Senate Has Responsibility To Invest In American Strength And Credibility
‘[E]ven in the face of serious threats, for large portions of modern history, the United States has dictated the terms of engagement. For decades, the world’s foremost superpower has been the one doing the deterring. Not anymore. It is no longer a settled question that America will meet aggression with overwhelming force, or even that we’ll back our allies one hundred percent.’
WASHINGTON, D.C. – U.S. Senate Republican Leader Mitch McConnell (R-KY) delivered the following remarks today on the Senate floor regarding national security priorities:
“Four months ago, Senate Republicans asked our colleague from Oklahoma, Senator Lankford, to take on a pretty tall order – negotiate serious border security policy with an Administration that had shown no interest in actually securing the border.
“He put in an enormous amount of work, and I’m very grateful for the persistence he’s shown over many nights, weekends, and a few holidays.
“The product he was able to secure earned the endorsement of the National Border Patrol Council – a sign that you’re pointing in the right direction.
“But as our colleagues recognize, the agreement does not have a path to become law.
“The border crisis that President Biden invited – through his rhetoric and his willful neglect – will continue to challenge the brave men and women of CBP and ICE and impact communities across the country. And its effects will follow his legacy forever.
“I wish I could say that a record-setting border crisis was the only challenge the President’s failures have laid before us.
“But our colleagues know as well as I do that this isn’t the case.
“There have always been aggressive forces seeking to harm America and challenge our interests. The very existence of a Western order in which sovereign nations choose their own leaders has always been an affront to repressive and aggressive regimes around the world.
“But even in the face of serious threats, for large portions of modern history, the United States has dictated the terms of engagement. For decades, the world’s foremost superpower has been the one doing the deterring.
“Not anymore. It is no longer a settled question that America will meet aggression with overwhelming force, or even that we’ll back our allies one hundred percent.
“Take this headline about President Biden’s response to the attack that killed three U.S. soldiers last month. Quote: ‘U.S. strikes steer clear of Iran’s red lines’.
“Here’s the sub-head of another one. Quote: ‘U.S. officials acknowledge that the targeted militias still retain the majority of their capability to carry out future attacks.’
“And here’s one more. Quote: ‘Pentagon says it’s not planning for a long-term campaign’ against Iran’s proxies in Iraq and Syria.
“So, Mr. President, what can the American people – and the entire world – gather about the Biden Administration’s approach to the threats we face?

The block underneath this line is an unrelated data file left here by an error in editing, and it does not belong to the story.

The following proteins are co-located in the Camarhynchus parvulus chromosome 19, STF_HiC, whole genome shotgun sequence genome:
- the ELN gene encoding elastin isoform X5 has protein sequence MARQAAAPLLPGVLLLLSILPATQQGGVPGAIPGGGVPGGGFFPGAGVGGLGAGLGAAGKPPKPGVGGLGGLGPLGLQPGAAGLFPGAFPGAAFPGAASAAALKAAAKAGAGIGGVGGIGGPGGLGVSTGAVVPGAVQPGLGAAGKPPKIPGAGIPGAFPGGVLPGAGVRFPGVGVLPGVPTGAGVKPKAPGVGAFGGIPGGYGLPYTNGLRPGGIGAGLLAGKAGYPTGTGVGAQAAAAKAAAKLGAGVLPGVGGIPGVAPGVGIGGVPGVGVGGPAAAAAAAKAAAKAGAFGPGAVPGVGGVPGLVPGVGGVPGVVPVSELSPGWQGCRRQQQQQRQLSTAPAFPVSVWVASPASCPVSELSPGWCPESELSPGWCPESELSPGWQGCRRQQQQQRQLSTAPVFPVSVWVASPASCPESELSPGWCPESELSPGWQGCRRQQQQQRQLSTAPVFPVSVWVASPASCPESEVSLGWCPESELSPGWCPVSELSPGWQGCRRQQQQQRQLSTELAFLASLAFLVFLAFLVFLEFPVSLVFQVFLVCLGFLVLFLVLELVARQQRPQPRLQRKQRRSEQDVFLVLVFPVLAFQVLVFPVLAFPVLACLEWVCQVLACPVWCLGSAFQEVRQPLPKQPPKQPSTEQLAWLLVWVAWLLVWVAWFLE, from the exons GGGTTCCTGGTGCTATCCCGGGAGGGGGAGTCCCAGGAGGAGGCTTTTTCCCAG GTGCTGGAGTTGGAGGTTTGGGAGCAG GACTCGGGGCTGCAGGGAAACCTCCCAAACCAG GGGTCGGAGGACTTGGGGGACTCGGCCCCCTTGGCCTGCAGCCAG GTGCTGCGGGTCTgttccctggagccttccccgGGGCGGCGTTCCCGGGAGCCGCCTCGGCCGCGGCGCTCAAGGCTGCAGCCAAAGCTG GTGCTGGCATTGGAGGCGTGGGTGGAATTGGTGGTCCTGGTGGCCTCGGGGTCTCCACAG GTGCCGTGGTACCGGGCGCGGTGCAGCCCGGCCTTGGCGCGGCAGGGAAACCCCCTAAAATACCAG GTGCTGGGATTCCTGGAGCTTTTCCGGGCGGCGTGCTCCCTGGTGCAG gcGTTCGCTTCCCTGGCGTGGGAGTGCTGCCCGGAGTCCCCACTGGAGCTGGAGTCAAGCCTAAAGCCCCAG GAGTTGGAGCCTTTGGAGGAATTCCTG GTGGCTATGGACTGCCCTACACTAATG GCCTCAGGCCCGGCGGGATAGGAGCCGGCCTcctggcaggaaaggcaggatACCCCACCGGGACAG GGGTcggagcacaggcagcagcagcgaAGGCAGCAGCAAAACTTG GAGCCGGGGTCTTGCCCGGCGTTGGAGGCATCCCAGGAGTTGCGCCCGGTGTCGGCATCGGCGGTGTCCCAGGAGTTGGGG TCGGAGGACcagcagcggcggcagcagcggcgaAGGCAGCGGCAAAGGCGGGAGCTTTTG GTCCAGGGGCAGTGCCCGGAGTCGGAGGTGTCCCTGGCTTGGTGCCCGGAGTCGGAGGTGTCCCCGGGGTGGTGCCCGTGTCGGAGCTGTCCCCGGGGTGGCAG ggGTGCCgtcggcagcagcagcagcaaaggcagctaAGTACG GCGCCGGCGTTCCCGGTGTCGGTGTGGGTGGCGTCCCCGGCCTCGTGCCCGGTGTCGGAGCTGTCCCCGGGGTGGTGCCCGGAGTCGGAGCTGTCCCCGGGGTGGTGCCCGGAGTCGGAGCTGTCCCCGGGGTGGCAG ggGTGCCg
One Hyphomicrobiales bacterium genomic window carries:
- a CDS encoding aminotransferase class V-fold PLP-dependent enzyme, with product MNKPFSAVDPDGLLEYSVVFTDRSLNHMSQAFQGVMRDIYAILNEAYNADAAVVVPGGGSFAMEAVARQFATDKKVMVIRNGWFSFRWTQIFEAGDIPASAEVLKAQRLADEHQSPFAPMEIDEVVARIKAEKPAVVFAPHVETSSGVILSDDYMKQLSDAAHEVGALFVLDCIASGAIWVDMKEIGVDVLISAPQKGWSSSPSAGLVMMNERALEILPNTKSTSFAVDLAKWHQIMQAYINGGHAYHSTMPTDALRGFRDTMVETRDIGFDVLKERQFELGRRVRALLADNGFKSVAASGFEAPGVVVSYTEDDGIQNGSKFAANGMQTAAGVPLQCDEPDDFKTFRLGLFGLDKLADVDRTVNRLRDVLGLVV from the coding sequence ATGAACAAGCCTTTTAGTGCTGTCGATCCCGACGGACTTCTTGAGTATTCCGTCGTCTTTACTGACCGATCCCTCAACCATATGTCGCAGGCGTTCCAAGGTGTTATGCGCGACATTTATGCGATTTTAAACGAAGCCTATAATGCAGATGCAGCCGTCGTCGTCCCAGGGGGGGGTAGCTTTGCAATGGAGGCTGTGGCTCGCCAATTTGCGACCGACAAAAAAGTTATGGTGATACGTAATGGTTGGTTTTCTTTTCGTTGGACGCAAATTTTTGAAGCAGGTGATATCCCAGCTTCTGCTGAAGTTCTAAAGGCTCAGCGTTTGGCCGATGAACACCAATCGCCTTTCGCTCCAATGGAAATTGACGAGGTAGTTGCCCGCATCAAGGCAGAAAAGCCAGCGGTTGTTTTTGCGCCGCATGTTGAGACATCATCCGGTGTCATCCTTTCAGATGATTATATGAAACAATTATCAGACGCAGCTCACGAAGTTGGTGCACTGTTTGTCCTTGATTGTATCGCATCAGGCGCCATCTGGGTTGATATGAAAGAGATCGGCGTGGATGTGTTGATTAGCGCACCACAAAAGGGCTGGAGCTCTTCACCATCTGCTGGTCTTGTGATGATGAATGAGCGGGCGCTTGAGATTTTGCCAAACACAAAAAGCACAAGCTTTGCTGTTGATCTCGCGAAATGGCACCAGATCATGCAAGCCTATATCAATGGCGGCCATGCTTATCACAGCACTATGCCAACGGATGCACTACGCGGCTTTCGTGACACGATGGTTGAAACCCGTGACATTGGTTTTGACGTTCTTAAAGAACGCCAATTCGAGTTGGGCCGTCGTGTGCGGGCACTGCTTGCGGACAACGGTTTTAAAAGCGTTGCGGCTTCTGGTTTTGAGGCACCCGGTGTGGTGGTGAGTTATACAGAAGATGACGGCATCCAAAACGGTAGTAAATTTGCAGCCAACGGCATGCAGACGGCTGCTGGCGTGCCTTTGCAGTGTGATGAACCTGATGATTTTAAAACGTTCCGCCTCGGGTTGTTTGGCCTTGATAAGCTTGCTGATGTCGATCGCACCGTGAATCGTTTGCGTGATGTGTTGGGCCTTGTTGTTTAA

“First, we know that Iran is deterring America – not the other way around.
“Second, we know that the Commander-in-Chief has not yet directed the strongest military in the world even to exercise sufficient force against expendable proxy terrorists, let alone their Iranian sponsors.
“Finally, we know that the Biden Administration lacks the resolve to defeat those who spill American blood.
“The Pentagon conceded this week they were not aware that even a single IRGC officer had been eliminated by their response. And yet Administration officials say this is what sending a message of deterrence looks like.
“But let’s be honest, here – do our allies see in this behavior an America that is willing to impose decisive costs on our adversaries?
“Do our adversaries, in turn, see any reason to start changing their calculus?
“In the Middle East, we already know the answer. Since the President’s telegraphed ‘response’ to the deadly Tower 22 attack, Iran-backed terrorists have already launched more attacks – from Iraq and Syria to the Red Sea.
“Iran and its proxies are undeterred. But beyond the region, is there any reason to expect that the President’s conduct of foreign policy is causing Putin or Xi to think again? Not a chance.
“No doubt, the Commander-in-Chief’s halting response to Tehran’s aggression emboldens Moscow. Russian forces, like Iran and its proxies, were direct beneficiaries of President Biden’s hesitation and self-deterrence as they escalated their invasion of Ukraine.
“And Beijing—after it’s watched us abandon allies in Afghanistan and second-guess Israel’s response to terrorism—has reason to doubt that the United States is well-positioned to rally allies and partners to resist aggression in the Indo-Pacific.
“If America fails to stand with our partners on the front lines in Europe and the Middle East, we will shred our credibility with friends in the Indo-Pacific.
“So, today’s strategic competition is more perilous. Support for our allies is more tenuous. And the security of U.S. personnel and interests is more questionable than it was three years ago.
“And these are the circumstances in which the Senate must consider some weighty responsibilities of our own:
“To invest in the hard power that the President instinctively shies away from exercising.
“To commit to allies that fear being abandoned.
“And to address the requirements of long-term competition that becomes more difficult the longer America neglects its leading role.”
Related Issues: Ukraine, Russia, National Security, Israel, China, Iran, America's Military